Every company is a product of decisions made by its management. This frames how it will progress either positively or will lead to its downfall. The process of making decisions then becomes very crucial as it will determine the fate of one's company. Arguably, these decisions may be the pivot through which the success of the organization lies. However, the process of making decisions is skewed by several factors, human nature to rely on instincts and their feeling about the subject.
Effective Execution of Strategy
In the quest for finding solutions to complex situations, various models have been developed to guide the decision-making process. These models allow individuals to determine what task is worth pursuing at the next time and what can be postponed.
The Family Tree Model
The family tree model is another way in which one can divide complex situations. When handling customers, a manager can classify them according to their number of referrals. This method will allow one to identify the customers who draw in a lot of other customers. These customers can be labeled as active, passive content and critics. When having to choose who to handle first, then this model will ensure the customers with most withdrawals are favored. Categorizing the customers in this order ensures that the profits of the company are put forward and that the most important customer is not lost.
When faced with tough situations, there are chances that one may feel threatened and hence fear to take necessary action. Mihaly Csikszentmihalyi discovered that when individuals are given tasks that are challenging but not too tough, with a short feedback loop, they are more likely to feel satisfied. For a manager to achieve their goal and walk through severe decision-making instances, they can divide their tasks so that the decision made is clear and affects a specific factor of the problem. Having such models allows room for tactical thinking, which results in choosing the best option.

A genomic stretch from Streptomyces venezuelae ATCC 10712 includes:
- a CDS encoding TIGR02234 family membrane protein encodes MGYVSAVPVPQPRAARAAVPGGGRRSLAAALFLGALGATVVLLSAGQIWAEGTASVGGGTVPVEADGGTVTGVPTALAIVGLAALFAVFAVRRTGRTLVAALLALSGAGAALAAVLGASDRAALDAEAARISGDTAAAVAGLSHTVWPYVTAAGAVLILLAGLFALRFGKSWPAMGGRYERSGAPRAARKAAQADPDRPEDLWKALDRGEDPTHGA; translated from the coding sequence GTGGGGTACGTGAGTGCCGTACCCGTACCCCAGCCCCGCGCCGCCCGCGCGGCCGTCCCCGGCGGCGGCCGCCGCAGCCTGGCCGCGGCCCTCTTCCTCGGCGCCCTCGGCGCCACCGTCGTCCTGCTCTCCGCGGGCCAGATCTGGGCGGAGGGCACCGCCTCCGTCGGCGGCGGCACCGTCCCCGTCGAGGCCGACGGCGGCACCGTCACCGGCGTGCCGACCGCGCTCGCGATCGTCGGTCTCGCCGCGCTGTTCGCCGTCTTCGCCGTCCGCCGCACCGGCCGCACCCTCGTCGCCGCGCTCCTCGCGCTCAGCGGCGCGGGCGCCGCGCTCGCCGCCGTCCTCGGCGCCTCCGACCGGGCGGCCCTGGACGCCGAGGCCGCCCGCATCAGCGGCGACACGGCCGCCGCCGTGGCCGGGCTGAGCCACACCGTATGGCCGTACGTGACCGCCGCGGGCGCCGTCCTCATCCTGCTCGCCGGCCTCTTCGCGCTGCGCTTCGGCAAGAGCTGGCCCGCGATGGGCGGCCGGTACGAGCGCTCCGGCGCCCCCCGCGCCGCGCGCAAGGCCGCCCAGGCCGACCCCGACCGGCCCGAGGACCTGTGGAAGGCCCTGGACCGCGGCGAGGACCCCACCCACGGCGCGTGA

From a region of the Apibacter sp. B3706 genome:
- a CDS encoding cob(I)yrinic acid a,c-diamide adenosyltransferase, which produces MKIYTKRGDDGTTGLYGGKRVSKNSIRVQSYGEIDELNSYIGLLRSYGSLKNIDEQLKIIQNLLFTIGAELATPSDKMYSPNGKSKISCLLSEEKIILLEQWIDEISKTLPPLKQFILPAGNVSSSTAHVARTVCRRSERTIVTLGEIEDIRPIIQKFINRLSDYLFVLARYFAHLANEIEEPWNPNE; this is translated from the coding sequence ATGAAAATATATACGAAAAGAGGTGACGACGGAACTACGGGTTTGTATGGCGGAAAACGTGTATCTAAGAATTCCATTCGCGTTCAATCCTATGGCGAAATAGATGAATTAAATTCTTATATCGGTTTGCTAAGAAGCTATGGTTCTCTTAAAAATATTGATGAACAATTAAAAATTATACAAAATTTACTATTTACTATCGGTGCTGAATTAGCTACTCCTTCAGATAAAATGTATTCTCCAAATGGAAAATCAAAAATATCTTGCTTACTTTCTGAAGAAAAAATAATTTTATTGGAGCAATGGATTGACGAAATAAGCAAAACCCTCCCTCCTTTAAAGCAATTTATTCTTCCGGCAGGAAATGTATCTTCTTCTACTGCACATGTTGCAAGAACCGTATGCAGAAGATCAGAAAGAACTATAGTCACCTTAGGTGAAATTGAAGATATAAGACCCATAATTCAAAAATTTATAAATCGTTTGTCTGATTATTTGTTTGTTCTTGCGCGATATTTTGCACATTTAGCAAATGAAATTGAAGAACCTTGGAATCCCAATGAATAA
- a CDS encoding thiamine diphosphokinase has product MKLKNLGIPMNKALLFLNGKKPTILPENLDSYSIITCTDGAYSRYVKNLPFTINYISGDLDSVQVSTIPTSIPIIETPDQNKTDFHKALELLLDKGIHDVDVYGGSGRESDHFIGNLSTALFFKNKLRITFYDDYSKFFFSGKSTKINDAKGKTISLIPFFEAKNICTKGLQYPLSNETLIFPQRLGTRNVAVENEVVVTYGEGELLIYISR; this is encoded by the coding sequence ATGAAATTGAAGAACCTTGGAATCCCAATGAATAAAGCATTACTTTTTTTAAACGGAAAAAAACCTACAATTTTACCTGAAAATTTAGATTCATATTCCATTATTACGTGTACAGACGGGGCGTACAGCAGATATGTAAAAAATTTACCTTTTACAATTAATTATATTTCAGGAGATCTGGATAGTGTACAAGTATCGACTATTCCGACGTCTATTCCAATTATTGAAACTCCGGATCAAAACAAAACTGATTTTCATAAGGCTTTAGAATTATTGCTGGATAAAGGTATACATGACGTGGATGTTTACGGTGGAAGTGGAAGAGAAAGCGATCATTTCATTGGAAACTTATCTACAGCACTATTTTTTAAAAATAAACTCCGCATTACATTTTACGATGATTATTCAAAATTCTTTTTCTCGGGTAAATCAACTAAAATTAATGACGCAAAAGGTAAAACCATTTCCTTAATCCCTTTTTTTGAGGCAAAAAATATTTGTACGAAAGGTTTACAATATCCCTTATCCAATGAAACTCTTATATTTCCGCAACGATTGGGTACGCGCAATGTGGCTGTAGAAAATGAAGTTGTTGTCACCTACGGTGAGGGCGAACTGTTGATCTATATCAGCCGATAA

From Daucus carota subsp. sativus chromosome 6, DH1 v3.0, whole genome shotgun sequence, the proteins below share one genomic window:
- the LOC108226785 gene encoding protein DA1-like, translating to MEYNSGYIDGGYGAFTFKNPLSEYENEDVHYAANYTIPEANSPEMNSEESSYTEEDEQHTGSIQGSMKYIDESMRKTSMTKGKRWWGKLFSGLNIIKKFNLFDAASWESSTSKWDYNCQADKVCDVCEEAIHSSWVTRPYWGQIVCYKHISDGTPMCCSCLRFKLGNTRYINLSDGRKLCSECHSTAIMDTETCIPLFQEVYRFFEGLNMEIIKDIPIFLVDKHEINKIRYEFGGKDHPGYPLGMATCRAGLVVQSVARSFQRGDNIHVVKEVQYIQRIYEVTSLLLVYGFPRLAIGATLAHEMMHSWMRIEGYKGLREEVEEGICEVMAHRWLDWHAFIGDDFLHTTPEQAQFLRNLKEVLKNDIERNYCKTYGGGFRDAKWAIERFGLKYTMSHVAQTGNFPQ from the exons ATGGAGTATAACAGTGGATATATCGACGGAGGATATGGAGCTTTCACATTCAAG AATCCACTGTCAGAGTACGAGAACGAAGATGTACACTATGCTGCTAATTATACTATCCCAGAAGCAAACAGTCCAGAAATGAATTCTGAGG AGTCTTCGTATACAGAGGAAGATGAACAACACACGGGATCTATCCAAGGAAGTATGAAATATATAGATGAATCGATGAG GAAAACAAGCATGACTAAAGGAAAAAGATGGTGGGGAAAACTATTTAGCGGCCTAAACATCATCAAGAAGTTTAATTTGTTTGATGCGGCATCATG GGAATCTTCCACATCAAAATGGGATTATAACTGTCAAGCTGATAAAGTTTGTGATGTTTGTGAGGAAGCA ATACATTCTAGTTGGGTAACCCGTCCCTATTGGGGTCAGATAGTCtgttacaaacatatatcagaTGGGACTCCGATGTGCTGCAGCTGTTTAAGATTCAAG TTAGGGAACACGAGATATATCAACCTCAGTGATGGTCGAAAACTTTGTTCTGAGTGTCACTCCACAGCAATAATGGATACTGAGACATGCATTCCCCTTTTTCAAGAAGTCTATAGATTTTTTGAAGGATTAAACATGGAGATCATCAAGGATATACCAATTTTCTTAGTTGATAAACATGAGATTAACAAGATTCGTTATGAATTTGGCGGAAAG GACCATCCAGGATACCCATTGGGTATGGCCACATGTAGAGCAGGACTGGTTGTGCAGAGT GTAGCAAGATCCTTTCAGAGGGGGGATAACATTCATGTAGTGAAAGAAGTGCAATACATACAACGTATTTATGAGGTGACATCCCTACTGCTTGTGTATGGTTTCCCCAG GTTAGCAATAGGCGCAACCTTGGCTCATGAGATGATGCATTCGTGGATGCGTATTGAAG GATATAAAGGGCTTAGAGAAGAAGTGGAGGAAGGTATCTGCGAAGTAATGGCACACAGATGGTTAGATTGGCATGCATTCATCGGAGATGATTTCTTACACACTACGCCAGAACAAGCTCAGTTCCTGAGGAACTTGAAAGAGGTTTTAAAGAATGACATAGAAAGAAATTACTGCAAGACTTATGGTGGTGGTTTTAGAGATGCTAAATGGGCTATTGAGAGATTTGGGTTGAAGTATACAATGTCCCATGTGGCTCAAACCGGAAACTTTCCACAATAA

The Swiss Cheese Model
On the contrary, when making decisions, there are high chances that when one makes a single mistake in the initial stages of the process, there can be devastating effects. This was demonstrated by understanding the Swiss cheese problem where all the slices are stalked in the correct order; then, the holes align correctly. However, if an error occurs during the second slide, then the holes reach a dead-end. Through the Swiss cheese model, it is a revelation of how making decisions has to be carefully thought out and ensure that the first step is always the right one.
Strategic Thinking: Power of Design vs. Power of Focus
Having the potential and ability to make decisions based on straight focus will go a long way in improving the decision-making skills of every manager. However, maintaining focus can be quite a challenging task for any person. To keep focus and design one's layout of functions well, one has to put into consideration the extent of the decision and how they can control the outcome. If a manager is in a position to determine which task is of imminent importance, then they can easily decide on what to do and what not to. The Eisenhower Matrix gives an elegant way in which one can handle such dilemmas.